Photo by Howard Fischer, Capitol Media Services.
PHOENIX — The Senate Ethics Committee voted Thursday, Oct. 5, to investigate whether a Democrat lawmaker broke the law in how she gathered signatures to thwart expansion of the voucher program that lets parents use public dollars to send their children to private and parochial schools.
In a party-line vote the Republican-controlled panel concluded there is enough evidence in allegations against Sen. Catherine Miranda of Phoenix that she violated state election laws to warrant a further look. But they agreed to postpone further action against her — including the possibility of recommending she be expelled from the Senate — until the Attorney General’s Office looks into the issue.
The vote came over the objections of Sen. Martin Quezada, D-Phoenix, who said Thursday’s hearing was little more than a “dog and pony show,” with the GOP lawmakers having already made up their minds ahead of time.
Sen. Steve Montenegro, R-Litchfield Park, acknowledged that he had motions to pursue the investigation already prepared before going to the meeting, even before hearing a report from committee staff. But Montenegro sidestepped repeated questions of whether the outcome of Thursday’s vote was already predetermined.
Tom Ryan, Miranda’s attorney, said he sees something more sinister behind the investigation which was triggered by a complaint by a supporter of universal vouchers.
“This is payback,” he said after the hearing, saying Republicans and other supporters of universal vouchers want to punish Miranda for refusing to vote to expand the program. And Ryan said if the committee intends to have a hearing, he will be presenting evidence that this is an organized political attack.
“We’re going to be issuing subpoenas ourselves, we’re going to be hiring a private investigator,” he said. “And we’re going to get to the very bottom of what the hell’s going on here because I’m not going to let Sen. Miranda be railroaded like this.”
She was not at Thursday’s hearing.
The complaint is based on posts on social media showing Miranda holding up a referendum petition to block the voucher expansion until voters get a chance to have their say in November 2018.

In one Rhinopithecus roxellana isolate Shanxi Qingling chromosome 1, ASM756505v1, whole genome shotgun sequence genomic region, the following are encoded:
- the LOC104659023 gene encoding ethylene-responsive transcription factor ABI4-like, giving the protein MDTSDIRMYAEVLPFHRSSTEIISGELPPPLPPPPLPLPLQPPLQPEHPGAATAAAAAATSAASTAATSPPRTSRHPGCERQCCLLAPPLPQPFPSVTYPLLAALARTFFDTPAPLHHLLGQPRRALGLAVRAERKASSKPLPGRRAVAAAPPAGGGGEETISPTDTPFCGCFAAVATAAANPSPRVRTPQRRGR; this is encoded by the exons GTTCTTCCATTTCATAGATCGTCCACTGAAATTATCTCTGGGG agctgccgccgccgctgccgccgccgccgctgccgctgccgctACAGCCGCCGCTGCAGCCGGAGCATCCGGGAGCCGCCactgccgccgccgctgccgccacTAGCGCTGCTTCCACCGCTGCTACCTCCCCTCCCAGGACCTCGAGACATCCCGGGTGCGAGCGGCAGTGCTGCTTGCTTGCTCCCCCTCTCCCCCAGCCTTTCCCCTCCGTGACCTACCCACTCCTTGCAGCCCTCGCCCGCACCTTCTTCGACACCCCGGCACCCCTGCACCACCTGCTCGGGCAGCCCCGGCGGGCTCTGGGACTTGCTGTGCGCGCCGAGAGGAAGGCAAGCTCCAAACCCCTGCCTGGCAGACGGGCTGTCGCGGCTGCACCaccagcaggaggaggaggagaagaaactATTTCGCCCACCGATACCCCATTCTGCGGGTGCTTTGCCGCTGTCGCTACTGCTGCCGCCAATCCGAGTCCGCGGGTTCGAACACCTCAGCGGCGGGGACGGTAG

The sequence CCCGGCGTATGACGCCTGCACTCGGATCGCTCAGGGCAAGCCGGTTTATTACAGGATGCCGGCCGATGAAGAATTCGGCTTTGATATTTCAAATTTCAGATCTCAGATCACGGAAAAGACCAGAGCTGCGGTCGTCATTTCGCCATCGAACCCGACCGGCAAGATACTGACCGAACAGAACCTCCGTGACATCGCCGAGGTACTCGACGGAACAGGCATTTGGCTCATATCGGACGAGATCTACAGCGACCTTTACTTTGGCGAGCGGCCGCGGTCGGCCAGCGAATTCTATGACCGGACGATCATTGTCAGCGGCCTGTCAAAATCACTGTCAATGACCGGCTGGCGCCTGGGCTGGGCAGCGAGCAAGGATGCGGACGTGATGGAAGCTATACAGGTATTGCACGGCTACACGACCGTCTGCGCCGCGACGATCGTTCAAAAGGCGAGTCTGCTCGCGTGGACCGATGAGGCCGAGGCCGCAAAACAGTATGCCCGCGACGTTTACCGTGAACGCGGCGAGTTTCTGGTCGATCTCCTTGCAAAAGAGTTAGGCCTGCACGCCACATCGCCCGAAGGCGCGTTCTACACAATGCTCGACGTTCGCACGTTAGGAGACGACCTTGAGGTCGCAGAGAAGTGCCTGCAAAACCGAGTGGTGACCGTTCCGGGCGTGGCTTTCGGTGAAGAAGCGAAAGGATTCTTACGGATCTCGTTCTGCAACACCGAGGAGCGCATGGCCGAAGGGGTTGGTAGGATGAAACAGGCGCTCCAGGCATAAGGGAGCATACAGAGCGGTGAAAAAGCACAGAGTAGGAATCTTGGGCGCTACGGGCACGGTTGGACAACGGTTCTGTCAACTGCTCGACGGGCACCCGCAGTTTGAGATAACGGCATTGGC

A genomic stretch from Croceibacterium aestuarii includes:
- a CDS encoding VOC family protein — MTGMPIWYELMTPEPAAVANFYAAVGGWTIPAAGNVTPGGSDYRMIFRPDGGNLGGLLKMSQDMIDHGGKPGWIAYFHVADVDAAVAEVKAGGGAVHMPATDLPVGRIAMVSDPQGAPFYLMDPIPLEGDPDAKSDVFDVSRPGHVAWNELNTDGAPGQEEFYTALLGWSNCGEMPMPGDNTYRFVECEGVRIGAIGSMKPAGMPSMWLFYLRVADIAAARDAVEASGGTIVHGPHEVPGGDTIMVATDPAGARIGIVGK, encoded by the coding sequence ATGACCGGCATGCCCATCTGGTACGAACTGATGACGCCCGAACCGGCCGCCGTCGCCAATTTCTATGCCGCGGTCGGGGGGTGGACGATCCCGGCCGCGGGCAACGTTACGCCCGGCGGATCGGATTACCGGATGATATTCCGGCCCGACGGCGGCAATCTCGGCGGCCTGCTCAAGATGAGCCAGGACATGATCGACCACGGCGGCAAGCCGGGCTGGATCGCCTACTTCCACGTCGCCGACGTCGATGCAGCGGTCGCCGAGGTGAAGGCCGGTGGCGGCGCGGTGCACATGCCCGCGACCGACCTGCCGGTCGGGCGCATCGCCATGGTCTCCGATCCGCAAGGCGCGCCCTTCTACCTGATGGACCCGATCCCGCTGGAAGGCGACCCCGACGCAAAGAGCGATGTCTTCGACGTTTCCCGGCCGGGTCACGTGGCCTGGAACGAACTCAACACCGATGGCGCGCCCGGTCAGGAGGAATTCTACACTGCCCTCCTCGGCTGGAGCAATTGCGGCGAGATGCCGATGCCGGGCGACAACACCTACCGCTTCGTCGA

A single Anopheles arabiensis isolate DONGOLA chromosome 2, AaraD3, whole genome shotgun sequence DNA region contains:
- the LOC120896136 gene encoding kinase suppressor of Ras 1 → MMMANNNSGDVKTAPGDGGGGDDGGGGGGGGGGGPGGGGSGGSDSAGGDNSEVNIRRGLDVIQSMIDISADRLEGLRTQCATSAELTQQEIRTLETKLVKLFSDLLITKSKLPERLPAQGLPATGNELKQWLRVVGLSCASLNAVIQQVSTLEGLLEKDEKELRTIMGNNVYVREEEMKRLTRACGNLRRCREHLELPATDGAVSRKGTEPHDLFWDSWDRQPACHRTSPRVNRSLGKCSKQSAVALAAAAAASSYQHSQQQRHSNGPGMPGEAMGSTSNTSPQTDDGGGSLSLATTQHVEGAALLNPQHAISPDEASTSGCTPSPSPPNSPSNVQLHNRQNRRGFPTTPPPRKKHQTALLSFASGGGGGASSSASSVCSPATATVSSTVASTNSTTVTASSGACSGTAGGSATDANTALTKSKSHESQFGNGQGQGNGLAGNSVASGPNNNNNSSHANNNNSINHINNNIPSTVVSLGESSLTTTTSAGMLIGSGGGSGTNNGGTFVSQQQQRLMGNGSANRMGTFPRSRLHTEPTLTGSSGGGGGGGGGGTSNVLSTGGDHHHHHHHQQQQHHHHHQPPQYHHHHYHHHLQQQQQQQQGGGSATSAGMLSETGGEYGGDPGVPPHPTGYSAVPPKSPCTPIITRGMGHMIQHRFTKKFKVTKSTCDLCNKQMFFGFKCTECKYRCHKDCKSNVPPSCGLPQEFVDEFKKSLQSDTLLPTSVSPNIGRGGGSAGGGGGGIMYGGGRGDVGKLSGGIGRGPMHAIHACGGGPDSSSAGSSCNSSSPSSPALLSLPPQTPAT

That picture shows there already are several signatures on the sheet. What it also shows is that Miranda had not filled in a box on the petition signifying whether she was collecting them as a volunteer or paid circulator.
What makes that significant is state election law requires that box be checked before any signatures are gathered. And violations are a misdemeanor, punishable by up to six months in jail.
Ryan did not dispute that the box was not filled out. But he said anything his client did was unintentional, questioning why the Republicans are pursuing the matter — a matter that ultimately could allow the full Senate to vote to expel her.
“This is using a thermonuclear bomb to wipe out a gnat,” he said.
The complaint comes as the Secretary of State’s Office said foes of expanding the voucher program have gathered more than enough signatures to force a public vote.
At issue is a change in existing law which now limits taxpayer-provided vouchers to students in special circumstances, like having disabilities or attending schools rated D or F. The new law, if it takes effect, would eliminate all preconditions, though a political compromise caps the number of vouchers at about 30,000 by 2023.
In the meantime, voucher supporters are going are going to court in December in a bid to have many of the signatures declared invalid. And their legal complaint involves various alleged violations of election laws, including those like the one of which Miranda is accused.
Ryan said if his client failed to check the box indicating her status as a circulator, that’s a matter for the Secretary of State’s Office to consider when deciding if the signatures should be counted. But he said it’s overkill to use that as a basis to conclude that Miranda violated the law — and did so in a manner that would allow the Senate to conclude she acted in an unethical fashion.
“There’s no indication that she was trying to defraud anybody,” he said. “She told everybody she was a volunteer.”
And Ryan said there’s no real crime here.
“At worst, you’ve got somebody being possibly negligent,” he said.